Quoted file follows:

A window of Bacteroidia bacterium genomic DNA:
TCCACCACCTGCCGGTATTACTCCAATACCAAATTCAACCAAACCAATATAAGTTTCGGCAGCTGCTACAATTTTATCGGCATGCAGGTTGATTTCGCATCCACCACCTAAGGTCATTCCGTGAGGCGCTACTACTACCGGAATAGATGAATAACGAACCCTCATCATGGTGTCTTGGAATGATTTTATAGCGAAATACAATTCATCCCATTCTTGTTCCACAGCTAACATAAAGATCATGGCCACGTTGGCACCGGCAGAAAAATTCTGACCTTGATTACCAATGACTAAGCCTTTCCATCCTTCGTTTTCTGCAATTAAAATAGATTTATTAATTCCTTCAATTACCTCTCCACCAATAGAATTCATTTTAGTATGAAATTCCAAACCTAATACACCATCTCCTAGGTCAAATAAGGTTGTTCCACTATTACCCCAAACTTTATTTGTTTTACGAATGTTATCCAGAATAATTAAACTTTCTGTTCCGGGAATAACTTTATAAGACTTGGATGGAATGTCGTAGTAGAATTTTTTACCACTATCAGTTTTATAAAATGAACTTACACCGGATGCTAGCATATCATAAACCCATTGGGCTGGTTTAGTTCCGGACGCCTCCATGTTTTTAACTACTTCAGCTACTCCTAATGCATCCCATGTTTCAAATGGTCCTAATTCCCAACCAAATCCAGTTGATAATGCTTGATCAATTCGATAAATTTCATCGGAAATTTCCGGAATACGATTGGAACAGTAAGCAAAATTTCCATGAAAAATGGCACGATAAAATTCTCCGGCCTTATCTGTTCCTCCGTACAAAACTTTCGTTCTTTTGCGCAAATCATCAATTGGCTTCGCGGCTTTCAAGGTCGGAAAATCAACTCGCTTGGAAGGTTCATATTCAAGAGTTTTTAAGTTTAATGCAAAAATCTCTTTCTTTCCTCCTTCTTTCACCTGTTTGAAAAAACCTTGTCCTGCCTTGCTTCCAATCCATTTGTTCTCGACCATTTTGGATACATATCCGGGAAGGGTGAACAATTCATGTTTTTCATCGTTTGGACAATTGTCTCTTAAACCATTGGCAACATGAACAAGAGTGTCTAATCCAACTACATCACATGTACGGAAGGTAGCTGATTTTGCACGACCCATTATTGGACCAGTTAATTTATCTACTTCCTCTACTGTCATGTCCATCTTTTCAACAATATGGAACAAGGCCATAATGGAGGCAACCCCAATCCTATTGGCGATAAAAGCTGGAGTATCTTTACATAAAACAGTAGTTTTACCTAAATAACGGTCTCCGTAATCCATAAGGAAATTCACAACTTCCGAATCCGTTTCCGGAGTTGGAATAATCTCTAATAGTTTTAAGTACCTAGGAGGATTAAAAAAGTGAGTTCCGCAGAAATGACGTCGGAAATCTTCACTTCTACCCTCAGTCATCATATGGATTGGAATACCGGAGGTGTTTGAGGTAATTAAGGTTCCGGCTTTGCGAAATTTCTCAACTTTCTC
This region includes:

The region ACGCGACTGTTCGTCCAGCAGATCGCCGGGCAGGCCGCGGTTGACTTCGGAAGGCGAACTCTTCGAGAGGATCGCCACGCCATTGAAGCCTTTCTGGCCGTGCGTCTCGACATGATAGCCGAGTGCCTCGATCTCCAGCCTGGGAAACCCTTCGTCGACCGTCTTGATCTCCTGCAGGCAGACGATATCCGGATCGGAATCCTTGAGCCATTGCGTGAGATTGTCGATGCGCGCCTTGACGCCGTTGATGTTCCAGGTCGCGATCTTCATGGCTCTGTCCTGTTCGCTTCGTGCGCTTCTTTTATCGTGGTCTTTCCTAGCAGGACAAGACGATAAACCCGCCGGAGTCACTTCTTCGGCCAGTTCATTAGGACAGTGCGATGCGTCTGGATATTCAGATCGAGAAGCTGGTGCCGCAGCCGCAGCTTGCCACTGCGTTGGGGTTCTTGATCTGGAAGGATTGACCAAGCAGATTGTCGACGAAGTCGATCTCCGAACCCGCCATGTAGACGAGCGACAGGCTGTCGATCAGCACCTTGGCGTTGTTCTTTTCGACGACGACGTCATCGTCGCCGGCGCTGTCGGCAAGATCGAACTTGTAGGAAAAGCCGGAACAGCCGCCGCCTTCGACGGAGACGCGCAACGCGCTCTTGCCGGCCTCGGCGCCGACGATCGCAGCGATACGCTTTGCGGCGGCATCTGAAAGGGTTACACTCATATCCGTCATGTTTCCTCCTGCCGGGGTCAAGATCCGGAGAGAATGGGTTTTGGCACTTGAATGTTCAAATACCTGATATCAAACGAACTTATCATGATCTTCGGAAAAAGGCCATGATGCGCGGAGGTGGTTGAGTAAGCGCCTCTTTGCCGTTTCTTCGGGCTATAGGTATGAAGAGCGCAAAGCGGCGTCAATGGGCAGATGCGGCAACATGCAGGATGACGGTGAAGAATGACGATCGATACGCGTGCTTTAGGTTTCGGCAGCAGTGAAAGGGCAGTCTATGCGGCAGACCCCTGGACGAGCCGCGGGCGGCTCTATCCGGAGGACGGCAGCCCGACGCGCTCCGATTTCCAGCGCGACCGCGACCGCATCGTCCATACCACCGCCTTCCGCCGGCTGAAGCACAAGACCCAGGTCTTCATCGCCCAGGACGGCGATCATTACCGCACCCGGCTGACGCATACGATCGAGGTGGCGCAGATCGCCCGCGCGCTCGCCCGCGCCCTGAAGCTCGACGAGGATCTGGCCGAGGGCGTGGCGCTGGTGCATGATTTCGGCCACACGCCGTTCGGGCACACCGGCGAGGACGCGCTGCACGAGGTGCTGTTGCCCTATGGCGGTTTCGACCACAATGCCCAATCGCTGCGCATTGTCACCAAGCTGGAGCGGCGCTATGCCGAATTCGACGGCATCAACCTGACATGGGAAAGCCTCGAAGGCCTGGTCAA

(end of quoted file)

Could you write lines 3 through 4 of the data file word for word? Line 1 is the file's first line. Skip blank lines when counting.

This region includes:

The region ACGCGACTGTTCGTCCAGCAGATCGCCGGGCAGGCCGCGGTTGACTTCGGAAGGCGAACTCTTCGAGAGGATCGCCACGCCATTGAAGCCTTTCTGGCCGTGCGTCTCGACATGATAGCCGAGTGCCTCGATCTCCAGCCTGGGAAACCCTTCGTCGACCGTCTTGATCTCCTGCAGGCAGACGATATCCGGATCGGAATCCTTGAGCCATTGCGTGAGATTGTCGATGCGCGCCTTGACGCCGTTGATGTTCCAGGTCGCGATCTTCATGGCTCTGTCCTGTTCGCTTCGTGCGCTTCTTTTATCGTGGTCTTTCCTAGCAGGACAAGACGATAAACCCGCCGGAGTCACTTCTTCGGCCAGTTCATTAGGACAGTGCGATGCGTCTGGATATTCAGATCGAGAAGCTGGTGCCGCAGCCGCAGCTTGCCACTGCGTTGGGGTTCTTGATCTGGAAGGATTGACCAAGCAGATTGTCGACGAAGTCGATCTCCGAACCCGCCATGTAGACGAGCGACAGGCTGTCGATCAGCACCTTGGCGTTGTTCTTTTCGACGACGACGTCATCGTCGCCGGCGCTGTCGGCAAGATCGAACTTGTAGGAAAAGCCGGAACAGCCGCCGCCTTCGACGGAGACGCGCAACGCGCTCTTGCCGGCCTCGGCGCCGACGATCGCAGCGATACGCTTTGCGGCGGCATCTGAAAGGGTTACACTCATATCCGTCATGTTTCCTCCTGCCGGGGTCAAGATCCGGAGAGAATGGGTTTTGGCACTTGAATGTTCAAATACCTGATATCAAACGAACTTATCATGATCTTCGGAAAAAGGCCATGATGCGCGGAGGTGGTTGAGTAAGCGCCTCTTTGCCGTTTCTTCGGGCTATAGGTATGAAGAGCGCAAAGCGGCGTCAATGGGCAGATGCGGCAACATGCAGGATGACGGTGAAGAATGACGATCGATACGCGTGCTTTAGGTTTCGGCAGCAGTGAAAGGGCAGTCTATGCGGCAGACCCCTGGACGAGCCGCGGGCGGCTCTATCCGGAGGACGGCAGCCCGACGCGCTCCGATTTCCAGCGCGACCGCGACCGCATCGTCCATACCACCGCCTTCCGCCGGCTGAAGCACAAGACCCAGGTCTTCATCGCCCAGGACGGCGATCATTACCGCACCCGGCTGACGCATACGATCGAGGTGGCGCAGATCGCCCGCGCGCTCGCCCGCGCCCTGAAGCTCGACGAGGATCTGGCCGAGGGCGTGGCGCTGGTGCATGATTTCGGCCACACGCCGTTCGGGCACACCGGCGAGGACGCGCTGCACGAGGTGCTGTTGCCCTATGGCGGTTTCGACCACAATGCCCAATCGCTGCGCATTGTCACCAAGCTGGAGCGGCGCTATGCCGAATTCGACGGCATCAACCTGACATGGGAAAGCCTCGAAGGCCTGGTCAA